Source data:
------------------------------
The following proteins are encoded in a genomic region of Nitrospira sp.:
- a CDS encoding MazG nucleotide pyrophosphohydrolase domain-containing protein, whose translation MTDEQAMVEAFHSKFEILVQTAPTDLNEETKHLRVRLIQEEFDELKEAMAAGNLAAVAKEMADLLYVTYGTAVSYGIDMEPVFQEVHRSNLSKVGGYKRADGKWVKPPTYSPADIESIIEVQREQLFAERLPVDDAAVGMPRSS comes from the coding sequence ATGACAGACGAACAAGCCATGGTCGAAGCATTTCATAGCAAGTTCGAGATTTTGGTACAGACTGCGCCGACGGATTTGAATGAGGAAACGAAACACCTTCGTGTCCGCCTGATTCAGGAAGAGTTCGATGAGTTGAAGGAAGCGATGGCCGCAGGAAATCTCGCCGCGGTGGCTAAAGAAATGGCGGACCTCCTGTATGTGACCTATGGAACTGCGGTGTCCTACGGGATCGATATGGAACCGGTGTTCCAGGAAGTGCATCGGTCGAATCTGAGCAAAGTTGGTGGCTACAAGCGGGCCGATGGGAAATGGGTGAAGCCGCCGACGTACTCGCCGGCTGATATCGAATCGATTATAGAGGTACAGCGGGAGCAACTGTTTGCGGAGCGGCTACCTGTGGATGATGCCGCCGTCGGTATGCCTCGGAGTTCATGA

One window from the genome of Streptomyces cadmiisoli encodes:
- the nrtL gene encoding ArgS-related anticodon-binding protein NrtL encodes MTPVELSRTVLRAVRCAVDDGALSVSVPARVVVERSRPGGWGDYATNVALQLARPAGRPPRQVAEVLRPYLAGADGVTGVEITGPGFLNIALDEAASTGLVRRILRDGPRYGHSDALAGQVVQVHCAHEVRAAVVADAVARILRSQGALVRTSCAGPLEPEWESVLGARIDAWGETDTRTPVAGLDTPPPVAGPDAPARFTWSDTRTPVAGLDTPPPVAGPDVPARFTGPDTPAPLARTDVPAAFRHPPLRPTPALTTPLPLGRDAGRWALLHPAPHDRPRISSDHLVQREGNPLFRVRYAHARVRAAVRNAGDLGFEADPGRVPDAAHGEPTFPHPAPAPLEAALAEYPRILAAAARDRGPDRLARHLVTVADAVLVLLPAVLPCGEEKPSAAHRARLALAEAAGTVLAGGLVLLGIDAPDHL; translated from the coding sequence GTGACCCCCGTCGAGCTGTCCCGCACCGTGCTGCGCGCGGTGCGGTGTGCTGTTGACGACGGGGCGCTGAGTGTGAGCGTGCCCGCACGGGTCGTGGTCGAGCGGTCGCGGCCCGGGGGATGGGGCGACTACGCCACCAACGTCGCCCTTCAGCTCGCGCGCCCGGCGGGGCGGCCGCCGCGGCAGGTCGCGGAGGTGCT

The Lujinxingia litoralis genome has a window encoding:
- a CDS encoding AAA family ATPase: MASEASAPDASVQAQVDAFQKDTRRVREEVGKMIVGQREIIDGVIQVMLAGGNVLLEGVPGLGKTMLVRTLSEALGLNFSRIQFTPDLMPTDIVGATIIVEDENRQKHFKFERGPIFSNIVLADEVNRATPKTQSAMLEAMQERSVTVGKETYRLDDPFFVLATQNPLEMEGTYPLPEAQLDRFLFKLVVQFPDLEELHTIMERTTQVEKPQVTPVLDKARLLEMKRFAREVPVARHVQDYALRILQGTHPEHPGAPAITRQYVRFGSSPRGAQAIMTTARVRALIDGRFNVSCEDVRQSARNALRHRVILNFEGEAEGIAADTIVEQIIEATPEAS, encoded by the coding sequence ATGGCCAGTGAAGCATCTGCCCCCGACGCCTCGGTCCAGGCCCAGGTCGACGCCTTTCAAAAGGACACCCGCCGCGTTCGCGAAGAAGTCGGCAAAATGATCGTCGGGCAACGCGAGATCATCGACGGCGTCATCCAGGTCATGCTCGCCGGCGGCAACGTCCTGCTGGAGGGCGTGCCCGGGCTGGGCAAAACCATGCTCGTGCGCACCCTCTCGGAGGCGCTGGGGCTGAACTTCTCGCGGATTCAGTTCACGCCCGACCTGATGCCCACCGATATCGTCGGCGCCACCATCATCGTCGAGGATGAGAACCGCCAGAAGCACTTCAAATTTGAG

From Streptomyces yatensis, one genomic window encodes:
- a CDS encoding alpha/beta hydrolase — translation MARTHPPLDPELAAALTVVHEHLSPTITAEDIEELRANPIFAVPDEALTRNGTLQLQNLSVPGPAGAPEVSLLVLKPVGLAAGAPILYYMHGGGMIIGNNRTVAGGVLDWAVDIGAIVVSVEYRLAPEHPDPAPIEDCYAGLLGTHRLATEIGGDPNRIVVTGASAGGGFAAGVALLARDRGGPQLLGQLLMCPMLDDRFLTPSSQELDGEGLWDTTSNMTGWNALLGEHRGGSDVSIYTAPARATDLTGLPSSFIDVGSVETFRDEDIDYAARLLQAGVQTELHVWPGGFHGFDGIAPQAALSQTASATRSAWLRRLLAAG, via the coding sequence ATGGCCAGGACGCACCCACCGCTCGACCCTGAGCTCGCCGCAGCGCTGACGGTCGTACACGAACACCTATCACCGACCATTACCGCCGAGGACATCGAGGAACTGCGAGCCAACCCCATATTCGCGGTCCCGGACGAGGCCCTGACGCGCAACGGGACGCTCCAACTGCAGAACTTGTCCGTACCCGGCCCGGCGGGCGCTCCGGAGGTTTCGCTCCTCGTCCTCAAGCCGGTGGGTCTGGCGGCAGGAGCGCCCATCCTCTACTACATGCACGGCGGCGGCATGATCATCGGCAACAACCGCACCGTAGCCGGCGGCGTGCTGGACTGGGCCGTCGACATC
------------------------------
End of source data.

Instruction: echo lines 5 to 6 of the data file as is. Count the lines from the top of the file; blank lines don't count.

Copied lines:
The Lujinxingia litoralis genome has a window encoding:
- a CDS encoding AAA family ATPase: MASEASAPDASVQAQVDAFQKDTRRVREEVGKMIVGQREIIDGVIQVMLAGGNVLLEGVPGLGKTMLVRTLSEALGLNFSRIQFTPDLMPTDIVGATIIVEDENRQKHFKFERGPIFSNIVLADEVNRATPKTQSAMLEAMQERSVTVGKETYRLDDPFFVLATQNPLEMEGTYPLPEAQLDRFLFKLVVQFPDLEELHTIMERTTQVEKPQVTPVLDKARLLEMKRFAREVPVARHVQDYALRILQGTHPEHPGAPAITRQYVRFGSSPRGAQAIMTTARVRALIDGRFNVSCEDVRQSARNALRHRVILNFEGEAEGIAADTIVEQIIEATPEAS, encoded by the coding sequence ATGGCCAGTGAAGCATCTGCCCCCGACGCCTCGGTCCAGGCCCAGGTCGACGCCTTTCAAAAGGACACCCGCCGCGTTCGCGAAGAAGTCGGCAAAATGATCGTCGGGCAACGCGAGATCATCGACGGCGTCATCCAGGTCATGCTCGCCGGCGGCAACGTCCTGCTGGAGGGCGTGCCCGGGCTGGGCAAAACCATGCTCGTGCGCACCCTCTCGGAGGCGCTGGGGCTGAACTTCTCGCGGATTCAGTTCACGCCCGACCTGATGCCCACCGATATCGTCGGCGCCACCATCATCGTCGAGGATGAGAACCGCCAGAAGCACTTCAAATTTGAG